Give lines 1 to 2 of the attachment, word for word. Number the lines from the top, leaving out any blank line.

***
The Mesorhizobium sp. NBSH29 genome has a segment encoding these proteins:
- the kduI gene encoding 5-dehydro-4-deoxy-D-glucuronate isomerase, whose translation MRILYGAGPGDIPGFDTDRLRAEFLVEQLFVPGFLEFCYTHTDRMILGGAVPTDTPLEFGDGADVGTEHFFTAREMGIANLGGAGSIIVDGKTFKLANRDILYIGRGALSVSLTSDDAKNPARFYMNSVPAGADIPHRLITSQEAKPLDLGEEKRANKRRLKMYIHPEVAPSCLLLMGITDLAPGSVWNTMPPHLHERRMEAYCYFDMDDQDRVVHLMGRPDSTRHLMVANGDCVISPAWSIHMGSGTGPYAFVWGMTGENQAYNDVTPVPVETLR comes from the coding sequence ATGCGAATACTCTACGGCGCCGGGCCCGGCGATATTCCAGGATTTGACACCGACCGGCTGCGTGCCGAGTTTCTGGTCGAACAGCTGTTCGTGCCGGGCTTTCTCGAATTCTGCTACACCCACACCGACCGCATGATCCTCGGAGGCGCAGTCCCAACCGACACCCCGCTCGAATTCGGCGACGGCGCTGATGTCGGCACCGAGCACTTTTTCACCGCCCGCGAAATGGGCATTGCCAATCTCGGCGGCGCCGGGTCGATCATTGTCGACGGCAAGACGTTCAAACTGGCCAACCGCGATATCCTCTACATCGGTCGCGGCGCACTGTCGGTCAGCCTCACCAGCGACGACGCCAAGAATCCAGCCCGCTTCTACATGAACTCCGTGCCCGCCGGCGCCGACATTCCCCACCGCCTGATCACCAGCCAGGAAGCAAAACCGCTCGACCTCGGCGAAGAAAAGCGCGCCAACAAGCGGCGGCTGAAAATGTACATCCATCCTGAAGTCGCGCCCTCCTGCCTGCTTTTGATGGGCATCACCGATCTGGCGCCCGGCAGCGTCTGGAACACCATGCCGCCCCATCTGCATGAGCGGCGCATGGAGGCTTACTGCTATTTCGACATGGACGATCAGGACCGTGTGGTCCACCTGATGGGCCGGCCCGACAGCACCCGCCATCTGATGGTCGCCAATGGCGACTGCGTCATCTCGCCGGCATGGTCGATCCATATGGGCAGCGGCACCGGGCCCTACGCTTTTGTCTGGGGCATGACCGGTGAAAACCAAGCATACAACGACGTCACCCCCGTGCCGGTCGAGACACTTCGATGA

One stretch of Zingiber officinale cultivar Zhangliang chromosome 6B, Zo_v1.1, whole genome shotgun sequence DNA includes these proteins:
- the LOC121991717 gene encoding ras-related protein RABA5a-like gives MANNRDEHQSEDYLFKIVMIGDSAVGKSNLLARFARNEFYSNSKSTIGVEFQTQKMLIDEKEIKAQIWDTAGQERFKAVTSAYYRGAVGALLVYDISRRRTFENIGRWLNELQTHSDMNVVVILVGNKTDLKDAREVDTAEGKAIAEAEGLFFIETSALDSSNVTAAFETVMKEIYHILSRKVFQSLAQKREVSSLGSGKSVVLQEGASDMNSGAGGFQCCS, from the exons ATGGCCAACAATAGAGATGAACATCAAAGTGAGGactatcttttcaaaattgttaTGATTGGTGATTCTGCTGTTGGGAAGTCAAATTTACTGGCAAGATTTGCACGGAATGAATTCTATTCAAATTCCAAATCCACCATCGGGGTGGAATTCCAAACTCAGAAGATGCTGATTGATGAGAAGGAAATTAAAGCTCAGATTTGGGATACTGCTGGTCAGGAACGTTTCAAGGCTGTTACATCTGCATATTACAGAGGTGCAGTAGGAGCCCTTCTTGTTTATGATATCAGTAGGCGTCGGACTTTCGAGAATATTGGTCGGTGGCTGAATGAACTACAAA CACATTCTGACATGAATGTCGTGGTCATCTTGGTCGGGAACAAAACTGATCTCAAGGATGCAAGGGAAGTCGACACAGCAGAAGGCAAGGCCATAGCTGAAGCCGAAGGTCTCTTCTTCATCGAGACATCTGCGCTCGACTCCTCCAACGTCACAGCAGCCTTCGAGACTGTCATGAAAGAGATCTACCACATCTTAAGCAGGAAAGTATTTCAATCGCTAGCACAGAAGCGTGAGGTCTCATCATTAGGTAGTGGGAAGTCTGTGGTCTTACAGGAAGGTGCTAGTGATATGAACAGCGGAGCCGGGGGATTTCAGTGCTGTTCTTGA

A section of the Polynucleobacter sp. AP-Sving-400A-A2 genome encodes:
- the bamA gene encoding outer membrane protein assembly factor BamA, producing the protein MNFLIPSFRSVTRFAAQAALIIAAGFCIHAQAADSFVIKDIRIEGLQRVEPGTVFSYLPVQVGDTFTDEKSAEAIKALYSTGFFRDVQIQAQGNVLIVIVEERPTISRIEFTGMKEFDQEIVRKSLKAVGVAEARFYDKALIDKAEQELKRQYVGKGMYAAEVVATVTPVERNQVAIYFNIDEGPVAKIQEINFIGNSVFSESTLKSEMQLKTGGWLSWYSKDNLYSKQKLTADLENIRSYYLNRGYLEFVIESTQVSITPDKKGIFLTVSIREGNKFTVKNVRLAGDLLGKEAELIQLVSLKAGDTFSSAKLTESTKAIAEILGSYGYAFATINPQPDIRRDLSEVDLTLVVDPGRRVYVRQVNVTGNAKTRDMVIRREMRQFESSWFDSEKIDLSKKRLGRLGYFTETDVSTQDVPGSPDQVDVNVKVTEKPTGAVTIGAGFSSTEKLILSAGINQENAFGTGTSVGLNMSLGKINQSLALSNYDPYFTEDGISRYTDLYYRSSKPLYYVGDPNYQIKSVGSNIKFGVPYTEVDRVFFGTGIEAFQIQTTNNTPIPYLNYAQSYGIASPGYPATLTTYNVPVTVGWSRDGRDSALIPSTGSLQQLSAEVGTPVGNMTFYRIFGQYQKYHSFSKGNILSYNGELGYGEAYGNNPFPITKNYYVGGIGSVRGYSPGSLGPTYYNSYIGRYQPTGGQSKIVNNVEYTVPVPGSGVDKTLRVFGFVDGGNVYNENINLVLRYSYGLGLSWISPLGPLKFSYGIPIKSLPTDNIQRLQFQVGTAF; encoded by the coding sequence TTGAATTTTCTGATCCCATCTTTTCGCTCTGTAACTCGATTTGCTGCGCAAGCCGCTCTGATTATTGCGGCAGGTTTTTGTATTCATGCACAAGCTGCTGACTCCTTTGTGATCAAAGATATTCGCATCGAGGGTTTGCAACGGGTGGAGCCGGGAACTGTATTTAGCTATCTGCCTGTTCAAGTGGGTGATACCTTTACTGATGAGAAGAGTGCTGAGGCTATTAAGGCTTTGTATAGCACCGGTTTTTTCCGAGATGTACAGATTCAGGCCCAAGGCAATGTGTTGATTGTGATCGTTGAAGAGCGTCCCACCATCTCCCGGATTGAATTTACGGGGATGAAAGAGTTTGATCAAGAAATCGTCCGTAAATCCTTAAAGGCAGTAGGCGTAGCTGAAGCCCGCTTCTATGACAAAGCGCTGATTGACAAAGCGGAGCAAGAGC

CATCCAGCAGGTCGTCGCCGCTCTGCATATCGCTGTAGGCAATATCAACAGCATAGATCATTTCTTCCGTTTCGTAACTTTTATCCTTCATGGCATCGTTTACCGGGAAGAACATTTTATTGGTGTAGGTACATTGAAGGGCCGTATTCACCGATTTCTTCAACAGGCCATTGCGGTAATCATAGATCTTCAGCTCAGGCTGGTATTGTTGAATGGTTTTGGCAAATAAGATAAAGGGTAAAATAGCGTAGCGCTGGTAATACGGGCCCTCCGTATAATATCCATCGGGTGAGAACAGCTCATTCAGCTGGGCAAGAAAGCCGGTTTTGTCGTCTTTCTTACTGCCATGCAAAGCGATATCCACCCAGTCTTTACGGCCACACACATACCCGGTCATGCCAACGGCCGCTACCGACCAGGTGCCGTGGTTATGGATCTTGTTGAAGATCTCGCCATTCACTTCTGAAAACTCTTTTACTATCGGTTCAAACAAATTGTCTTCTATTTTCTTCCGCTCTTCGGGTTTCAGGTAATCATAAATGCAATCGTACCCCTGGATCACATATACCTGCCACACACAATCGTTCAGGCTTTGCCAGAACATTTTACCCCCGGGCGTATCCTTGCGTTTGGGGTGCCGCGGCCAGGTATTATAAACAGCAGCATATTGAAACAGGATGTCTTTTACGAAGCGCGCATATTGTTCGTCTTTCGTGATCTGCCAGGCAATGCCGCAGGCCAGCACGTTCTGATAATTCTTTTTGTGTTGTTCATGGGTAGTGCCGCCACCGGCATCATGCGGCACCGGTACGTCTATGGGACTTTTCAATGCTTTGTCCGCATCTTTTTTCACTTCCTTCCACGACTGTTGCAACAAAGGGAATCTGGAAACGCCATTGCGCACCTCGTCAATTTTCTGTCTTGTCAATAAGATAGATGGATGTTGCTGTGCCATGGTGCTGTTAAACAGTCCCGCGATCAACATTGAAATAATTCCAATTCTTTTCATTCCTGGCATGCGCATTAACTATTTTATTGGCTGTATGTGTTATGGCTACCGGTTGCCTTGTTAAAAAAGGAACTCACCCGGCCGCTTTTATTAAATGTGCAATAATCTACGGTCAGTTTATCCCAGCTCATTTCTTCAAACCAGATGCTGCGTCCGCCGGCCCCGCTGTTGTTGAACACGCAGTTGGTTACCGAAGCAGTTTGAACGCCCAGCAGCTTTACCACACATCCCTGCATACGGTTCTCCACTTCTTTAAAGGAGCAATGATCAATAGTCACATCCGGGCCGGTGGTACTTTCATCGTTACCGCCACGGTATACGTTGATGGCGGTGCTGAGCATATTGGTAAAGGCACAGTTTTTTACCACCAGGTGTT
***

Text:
The Mesorhizobium sp. NBSH29 genome has a segment encoding these proteins:
- the kduI gene encoding 5-dehydro-4-deoxy-D-glucuronate isomerase, whose translation MRILYGAGPGDIPGFDTDRLRAEFLVEQLFVPGFLEFCYTHTDRMILGGAVPTDTPLEFGDGADVGTEHFFTAREMGIANLGGAGSIIVDGKTFKLANRDILYIGRGALSVSLTSDDAKNPARFYMNSVPAGADIPHRLITSQEAKPLDLGEEKRANKRRLKMYIHPEVAPSCLLLMGITDLAPGSVWNTMPPHLHERRMEAYCYFDMDDQDRVVHLMGRPDSTRHLMVANGDCVISPAWSIHMGSGTGPYAFVWGMTGENQAYNDVTPVPVETLR comes from the coding sequence ATGCGAATACTCTACGGCGCCGGGCCCGGCGATATTCCAGGATTTGACACCGACCGGCTGCGTGCCGAGTTTCTGGTCGAACAGCTGTTCGTGCCGGGCTTTCTCGAATTCTGCTACACCCACACCGACCGCATGATCCTCGGAGGCGCAGTCCCAACCGACACCCCGCTCGAATTCGGCGACGGCGCTGATGTCGGCACCGAGCACTTTTTCACCGCCCGCGAAATGGGCATTGCCAATCTCGGCGGCGCCGGGTCGATCATTGTCGACGGCAAGACGTTCAAACTGGCCAACCGCGATATCCTCTACATCGGTCGCGGCGCACTGTCGGTCAGCCTCACCAGCGACGACGCCAAGAATCCAGCCCGCTTCTACATGAACTCCGTGCCCGCCGGCGCCGACATTCCCCACCGCCTGATCACCAGCCAGGAAGCAAAACCGCTCGACCTCGGCGAAGAAAAGCGCGCCAACAAGCGGCGGCTGAAAATGTACATCCATCCTGAAGTCGCGCCCTCCTGCCTGCTTTTGATGGGCATCACCGATCTGGCGCCCGGCAGCGTCTGGAACACCATGCCGCCCCATCTGCATGAGCGGCGCATGGAGGCTTACTGCTATTTCGACATGGACGATCAGGACCGTGTGGTCCACCTGATGGGCCGGCCCGACAGCACCCGCCATCTGATGGTCGCCAATGGCGACTGCGTCATCTCGCCGGCATGGTCGATCCATATGGGCAGCGGCACCGGGCCCTACGCTTTTGTCTGGGGCATGACCGGTGAAAACCAAGCATACAACGACGTCACCCCCGTGCCGGTCGAGACACTTCGATGA